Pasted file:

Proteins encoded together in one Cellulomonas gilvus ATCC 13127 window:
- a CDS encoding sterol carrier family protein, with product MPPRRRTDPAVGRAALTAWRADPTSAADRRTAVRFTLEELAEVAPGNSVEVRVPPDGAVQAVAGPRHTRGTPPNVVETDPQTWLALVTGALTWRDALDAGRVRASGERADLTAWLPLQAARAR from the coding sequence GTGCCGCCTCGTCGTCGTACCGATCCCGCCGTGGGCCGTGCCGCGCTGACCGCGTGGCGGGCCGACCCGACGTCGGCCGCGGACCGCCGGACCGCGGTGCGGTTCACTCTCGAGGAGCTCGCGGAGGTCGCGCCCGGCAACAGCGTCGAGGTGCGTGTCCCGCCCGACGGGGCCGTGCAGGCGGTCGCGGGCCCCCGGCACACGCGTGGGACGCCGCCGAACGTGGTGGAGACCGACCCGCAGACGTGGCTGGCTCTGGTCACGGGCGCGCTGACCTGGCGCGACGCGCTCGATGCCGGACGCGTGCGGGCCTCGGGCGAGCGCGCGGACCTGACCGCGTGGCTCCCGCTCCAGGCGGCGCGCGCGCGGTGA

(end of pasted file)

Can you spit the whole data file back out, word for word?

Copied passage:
Proteins encoded together in one Cellulomonas gilvus ATCC 13127 window:
- a CDS encoding sterol carrier family protein, with product MPPRRRTDPAVGRAALTAWRADPTSAADRRTAVRFTLEELAEVAPGNSVEVRVPPDGAVQAVAGPRHTRGTPPNVVETDPQTWLALVTGALTWRDALDAGRVRASGERADLTAWLPLQAARAR from the coding sequence GTGCCGCCTCGTCGTCGTACCGATCCCGCCGTGGGCCGTGCCGCGCTGACCGCGTGGCGGGCCGACCCGACGTCGGCCGCGGACCGCCGGACCGCGGTGCGGTTCACTCTCGAGGAGCTCGCGGAGGTCGCGCCCGGCAACAGCGTCGAGGTGCGTGTCCCGCCCGACGGGGCCGTGCAGGCGGTCGCGGGCCCCCGGCACACGCGTGGGACGCCGCCGAACGTGGTGGAGACCGACCCGCAGACGTGGCTGGCTCTGGTCACGGGCGCGCTGACCTGGCGCGACGCGCTCGATGCCGGACGCGTGCGGGCCTCGGGCGAGCGCGCGGACCTGACCGCGTGGCTCCCGCTCCAGGCGGCGCGCGCGCGGTGA